One way to know if an industry is performing well is through its ability to benefit its immediate environment. One of such industries is the cinema business industry. In Nigeria, the opportunities they provide for entrepreneurs and investors are massive. These entrepreneurs are not involved in the daily operations of the cinema that means they are not perpetually in the dominant areas of practice, such as exhibition, distribution or production of films, but in supporting services that enhance productivity.
Those in the know estimate the current manpower directly employed by Nigerian cinemas at 5,000 people. With an expected annual expansion rate of 20%, about 12 more digital cinemas will be added to the already existing 61 across the country, by the end of 2020. From the production and distribution angle, based on the slate of movies to be released in the coming year, one could anticipate a 25 % increase in box oﬀice revenue from the record $17 million of 2018. (filmonedigest)
These indicators point towards a demand in the increased capacity for services connected with the industry, and thus, presents opportunities for new players to emerge.
Below are few of these services:
- 3-D standee printing – At cinema foyers, the presence of gigantic 3-D standees for Hollywood ﬁlms makes a clear statement about quality. Considering the rate at which Nollywood ﬁlms are being released, there exists a huge opportunity to be exploited.
- Logistics – With the rate of expansion ongoing in the industry, cinemas have to move building materials, equipment, work materials, food and other supplies. There is a huge vacuum to be filled in this area. However, reliability and efficiency are the factors to consider when keying into this opportunity.
- Retail (production, branding, packaging and supply) – Several food manufacturers and vendors get their products rejected by cinemas, as a result of low-quality packaging. Also, most cinemas have had to rely on imported ingredients (e.g corn and margarine) due to the poor quality available in our local markets.
- Event Management – More films released mean more premieres to be organized. There aren’t enough creative event managers, so the available few have virtually no competition.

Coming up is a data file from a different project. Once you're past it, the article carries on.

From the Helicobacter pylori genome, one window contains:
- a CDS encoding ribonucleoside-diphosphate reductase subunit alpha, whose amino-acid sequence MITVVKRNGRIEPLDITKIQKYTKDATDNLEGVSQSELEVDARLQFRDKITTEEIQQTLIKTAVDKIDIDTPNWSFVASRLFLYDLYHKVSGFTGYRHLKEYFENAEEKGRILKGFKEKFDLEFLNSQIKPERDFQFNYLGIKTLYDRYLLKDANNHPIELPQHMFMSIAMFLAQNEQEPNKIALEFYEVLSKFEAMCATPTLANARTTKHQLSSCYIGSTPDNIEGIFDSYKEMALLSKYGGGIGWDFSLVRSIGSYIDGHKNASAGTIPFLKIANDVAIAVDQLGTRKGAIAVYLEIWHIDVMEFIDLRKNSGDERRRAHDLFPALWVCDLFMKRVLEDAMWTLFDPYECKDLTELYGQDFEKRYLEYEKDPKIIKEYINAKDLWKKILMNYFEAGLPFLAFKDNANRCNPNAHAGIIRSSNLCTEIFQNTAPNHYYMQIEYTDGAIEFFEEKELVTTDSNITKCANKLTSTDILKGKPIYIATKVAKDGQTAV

- Furniture-making & installation (theatre seats) – It costs a minimum of $100 to purchase, import and install the cheapest, single, ‘regular’ cinema seat. Considering the number of cinemas that have opened this year, over 2000 seats have been imported. Cinema owners would patronize a local manufacturer who can ensure quality.
- Plastic recycling – Thousands of plastic pet bottles are discarded from cinemas every day. In an economy where manufacturing has been considered an escape route from hardship, exploiting this channel will be a genius move.
- IT. – In an industry where automation clearly sets a standard in service delivery, there exists a huge market for local tech professionals to exploit.
- Facilities management and maintenance – It takes so much expertise to efficiently manage and maintain the properties that house cinemas that operators prefer to outsource services. With more cinemas opening, the opportunity for professionals in this field is enormous.
- Cinema equipment leasing – Being a capital-intensive business, most start-up cinemas are unable to afford essential equipment such as digital projectors, generators, servers and ampliﬁers. Investing in this space would be a brilliant step. (filmonedigest)
The list is inexhaustible and connects diﬀerent sectors to the cinema industry; construction, marketing & public relations, information technology, manufacturing, retail, etc. Thus, the industry provides a niche environment for businesses to thrive and serves as a channel for the empowerment of local entrepreneurs (filmonedigest). By doing this the cinema also improves their goodwill amongst investors and the consumers of the cinema content because they’ve been able to receive the best experience from the cinema.
Compiled by Michael Osuji
Featured Image credit goes to filmone